Friday, 25 April 2008

What can we do, to reduce the incidence of drug overdose?

I gave a talk at a conference in Swansea in June last year focusing on drug overdose. This excellent conference was organised by Swansea Drugs Project.

I wanted to point out that we can do a lot to reduce the incidence of drug overdoses, using an approach that involves: users and user networks; families and friends; specialist and generalist workers; commissioners and policy makers; the press, and members of the general public. I emphasised that we need an understanding and responsible society, and this can only be achieved by increasing awareness about drug overdose.

The talk focused on:

  • the incidence of drug overdose
  • risk factors underlying overdose
  • complications arising from non-fatal overdose
  • how to react to a drug overdose
  • getting the message out to users
  • helping family members
  • providing education and training to workers
  • ensuring that users get adequate health care
  • what emergency services and witnesses can do
  • importance of users having access to naloxone
  • the impact of prejudice, stigmatisation and stereotyping.
Two of our volunteers, Kevin Manley and Mark Saunders, who are recovering heroin addicts, spoke at the conference and received a tremendous reception. They brought home the reality of drug overdose and the reactions of drug users to overdose.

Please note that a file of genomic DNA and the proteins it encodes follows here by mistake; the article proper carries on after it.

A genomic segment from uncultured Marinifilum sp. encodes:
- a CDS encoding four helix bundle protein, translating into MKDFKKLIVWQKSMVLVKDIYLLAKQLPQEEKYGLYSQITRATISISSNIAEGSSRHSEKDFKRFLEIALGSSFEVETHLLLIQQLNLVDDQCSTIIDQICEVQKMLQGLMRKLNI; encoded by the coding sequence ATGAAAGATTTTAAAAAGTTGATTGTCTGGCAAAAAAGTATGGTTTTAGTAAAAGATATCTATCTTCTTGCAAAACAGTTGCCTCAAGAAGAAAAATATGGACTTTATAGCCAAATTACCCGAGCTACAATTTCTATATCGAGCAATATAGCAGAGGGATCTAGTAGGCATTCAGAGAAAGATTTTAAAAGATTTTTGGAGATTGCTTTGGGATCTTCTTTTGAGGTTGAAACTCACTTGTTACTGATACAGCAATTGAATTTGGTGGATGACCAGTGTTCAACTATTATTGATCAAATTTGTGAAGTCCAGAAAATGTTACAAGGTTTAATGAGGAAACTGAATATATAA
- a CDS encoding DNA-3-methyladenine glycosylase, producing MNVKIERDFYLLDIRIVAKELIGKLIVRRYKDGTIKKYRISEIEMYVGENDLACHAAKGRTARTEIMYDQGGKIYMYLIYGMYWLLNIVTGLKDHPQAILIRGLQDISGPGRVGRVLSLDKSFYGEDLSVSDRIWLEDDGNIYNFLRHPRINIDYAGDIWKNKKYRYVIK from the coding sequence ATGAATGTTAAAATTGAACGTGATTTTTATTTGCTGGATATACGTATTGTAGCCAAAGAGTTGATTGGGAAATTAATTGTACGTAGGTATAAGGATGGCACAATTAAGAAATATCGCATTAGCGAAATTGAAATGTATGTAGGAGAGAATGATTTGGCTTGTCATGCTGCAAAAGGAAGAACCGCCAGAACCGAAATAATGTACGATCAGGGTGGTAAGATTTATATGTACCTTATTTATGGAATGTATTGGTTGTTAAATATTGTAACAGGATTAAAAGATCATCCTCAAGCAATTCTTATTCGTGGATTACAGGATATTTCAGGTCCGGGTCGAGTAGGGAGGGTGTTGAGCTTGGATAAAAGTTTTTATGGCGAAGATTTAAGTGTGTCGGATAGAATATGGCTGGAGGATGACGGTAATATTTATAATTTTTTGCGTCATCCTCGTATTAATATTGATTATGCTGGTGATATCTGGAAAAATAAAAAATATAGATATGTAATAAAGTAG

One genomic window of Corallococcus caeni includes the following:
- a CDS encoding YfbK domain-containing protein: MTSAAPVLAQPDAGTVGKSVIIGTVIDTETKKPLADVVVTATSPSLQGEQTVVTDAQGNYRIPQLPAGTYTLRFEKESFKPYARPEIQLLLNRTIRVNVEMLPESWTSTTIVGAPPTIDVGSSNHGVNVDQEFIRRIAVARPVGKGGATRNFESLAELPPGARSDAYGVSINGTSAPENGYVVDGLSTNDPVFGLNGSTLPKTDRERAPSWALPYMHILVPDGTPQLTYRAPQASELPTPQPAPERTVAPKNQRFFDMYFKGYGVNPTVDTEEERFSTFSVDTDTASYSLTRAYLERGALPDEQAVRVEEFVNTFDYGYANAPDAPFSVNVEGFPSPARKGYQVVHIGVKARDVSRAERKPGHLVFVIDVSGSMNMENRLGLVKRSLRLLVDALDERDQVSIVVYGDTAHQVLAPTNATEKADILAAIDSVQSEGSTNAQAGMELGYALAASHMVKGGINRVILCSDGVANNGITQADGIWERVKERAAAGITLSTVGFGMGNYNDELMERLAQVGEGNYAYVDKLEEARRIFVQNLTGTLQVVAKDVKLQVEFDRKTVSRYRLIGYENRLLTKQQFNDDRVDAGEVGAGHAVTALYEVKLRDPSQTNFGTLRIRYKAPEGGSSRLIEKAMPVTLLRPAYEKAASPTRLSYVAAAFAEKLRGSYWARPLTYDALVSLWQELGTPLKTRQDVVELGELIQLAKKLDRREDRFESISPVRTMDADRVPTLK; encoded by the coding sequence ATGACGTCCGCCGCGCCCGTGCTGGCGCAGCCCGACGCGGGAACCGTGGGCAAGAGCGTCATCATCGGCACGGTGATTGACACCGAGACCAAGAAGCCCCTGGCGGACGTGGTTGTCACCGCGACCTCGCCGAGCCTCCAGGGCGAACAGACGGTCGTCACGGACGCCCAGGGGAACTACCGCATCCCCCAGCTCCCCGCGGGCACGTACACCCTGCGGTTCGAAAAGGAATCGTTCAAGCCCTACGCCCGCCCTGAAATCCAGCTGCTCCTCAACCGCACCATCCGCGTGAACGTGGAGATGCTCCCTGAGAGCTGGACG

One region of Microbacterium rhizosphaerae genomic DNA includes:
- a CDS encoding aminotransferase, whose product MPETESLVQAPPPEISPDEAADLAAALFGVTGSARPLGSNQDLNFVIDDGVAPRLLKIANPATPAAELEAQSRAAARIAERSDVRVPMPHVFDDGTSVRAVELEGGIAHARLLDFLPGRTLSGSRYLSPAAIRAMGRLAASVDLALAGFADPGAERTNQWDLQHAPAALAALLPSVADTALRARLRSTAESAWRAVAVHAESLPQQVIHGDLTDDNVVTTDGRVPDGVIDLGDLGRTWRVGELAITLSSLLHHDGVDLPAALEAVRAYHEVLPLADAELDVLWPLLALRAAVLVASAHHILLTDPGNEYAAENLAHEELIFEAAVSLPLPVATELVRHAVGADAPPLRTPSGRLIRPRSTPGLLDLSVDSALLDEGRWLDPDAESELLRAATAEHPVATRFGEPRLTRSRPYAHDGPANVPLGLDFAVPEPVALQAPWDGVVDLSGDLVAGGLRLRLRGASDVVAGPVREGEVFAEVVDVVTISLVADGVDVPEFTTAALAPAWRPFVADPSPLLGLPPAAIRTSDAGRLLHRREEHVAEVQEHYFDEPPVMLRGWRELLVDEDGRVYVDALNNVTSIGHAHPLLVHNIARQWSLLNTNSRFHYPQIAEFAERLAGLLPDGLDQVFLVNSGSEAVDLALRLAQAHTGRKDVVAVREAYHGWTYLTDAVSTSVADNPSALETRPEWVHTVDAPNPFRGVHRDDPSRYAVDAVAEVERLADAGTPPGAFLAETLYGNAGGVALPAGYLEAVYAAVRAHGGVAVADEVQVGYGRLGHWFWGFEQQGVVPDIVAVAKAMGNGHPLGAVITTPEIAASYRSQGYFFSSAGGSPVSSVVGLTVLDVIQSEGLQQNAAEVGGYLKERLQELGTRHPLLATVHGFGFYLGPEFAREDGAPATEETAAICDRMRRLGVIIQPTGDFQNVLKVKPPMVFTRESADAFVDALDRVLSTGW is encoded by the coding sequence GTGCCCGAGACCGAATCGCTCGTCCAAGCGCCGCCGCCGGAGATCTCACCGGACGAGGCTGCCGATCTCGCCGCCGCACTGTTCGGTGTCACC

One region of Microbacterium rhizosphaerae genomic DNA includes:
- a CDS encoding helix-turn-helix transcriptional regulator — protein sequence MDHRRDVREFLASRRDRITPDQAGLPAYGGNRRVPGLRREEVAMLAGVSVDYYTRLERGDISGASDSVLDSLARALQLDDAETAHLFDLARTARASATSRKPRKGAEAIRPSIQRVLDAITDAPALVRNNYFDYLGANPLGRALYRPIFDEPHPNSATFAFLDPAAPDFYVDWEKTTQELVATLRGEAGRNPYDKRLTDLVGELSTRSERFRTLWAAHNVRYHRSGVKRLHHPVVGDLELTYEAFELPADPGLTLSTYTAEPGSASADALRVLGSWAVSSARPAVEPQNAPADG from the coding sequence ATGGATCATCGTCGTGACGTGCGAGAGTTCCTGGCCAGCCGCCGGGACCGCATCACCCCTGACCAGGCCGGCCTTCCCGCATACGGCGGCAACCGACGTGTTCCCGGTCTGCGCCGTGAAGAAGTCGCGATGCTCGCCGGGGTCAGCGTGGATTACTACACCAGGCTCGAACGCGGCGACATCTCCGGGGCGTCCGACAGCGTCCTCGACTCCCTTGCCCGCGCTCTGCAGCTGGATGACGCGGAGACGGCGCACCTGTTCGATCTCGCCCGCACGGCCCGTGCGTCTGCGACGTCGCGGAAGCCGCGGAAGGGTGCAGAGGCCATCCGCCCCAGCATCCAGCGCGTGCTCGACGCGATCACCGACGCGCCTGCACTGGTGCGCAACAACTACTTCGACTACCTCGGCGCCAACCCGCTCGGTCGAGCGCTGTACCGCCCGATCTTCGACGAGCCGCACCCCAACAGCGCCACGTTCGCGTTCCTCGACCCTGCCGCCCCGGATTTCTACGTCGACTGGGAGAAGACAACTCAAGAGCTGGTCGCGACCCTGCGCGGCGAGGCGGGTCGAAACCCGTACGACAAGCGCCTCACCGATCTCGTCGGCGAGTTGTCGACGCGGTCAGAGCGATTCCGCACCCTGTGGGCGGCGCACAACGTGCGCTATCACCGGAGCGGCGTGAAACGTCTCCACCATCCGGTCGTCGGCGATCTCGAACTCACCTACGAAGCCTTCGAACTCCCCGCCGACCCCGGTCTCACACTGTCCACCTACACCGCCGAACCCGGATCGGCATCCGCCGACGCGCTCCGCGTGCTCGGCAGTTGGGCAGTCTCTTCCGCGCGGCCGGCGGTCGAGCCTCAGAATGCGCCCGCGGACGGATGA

Not only were Kevin and Mark's talks of the highest quality, but many people commented to us that they were in complete contrast to those given by 'authority figures' who did not really appreciate the reality of the situation and the key issues surrounding drug overdose. If you listened to these 'authority figures', you would think that Wales was leading the way in tackling overdose, when we are now only doing things that have been done in Australia, for example, many years ago. And not doing many other critical things.

I hope you find this powerpoint presentation of the talk of interest and help. Please excuse the funny bullet points - the originals were converted to these by the pdf process. Strange!

1 comment:

Anonymous said...

Great stuff David.

Yes, considerably more needs to be done about 'educating' people to the harsh realities, and without seeking to divert from this particular issue, I feel that that what passes for drug education in our schools, has very little to do with reality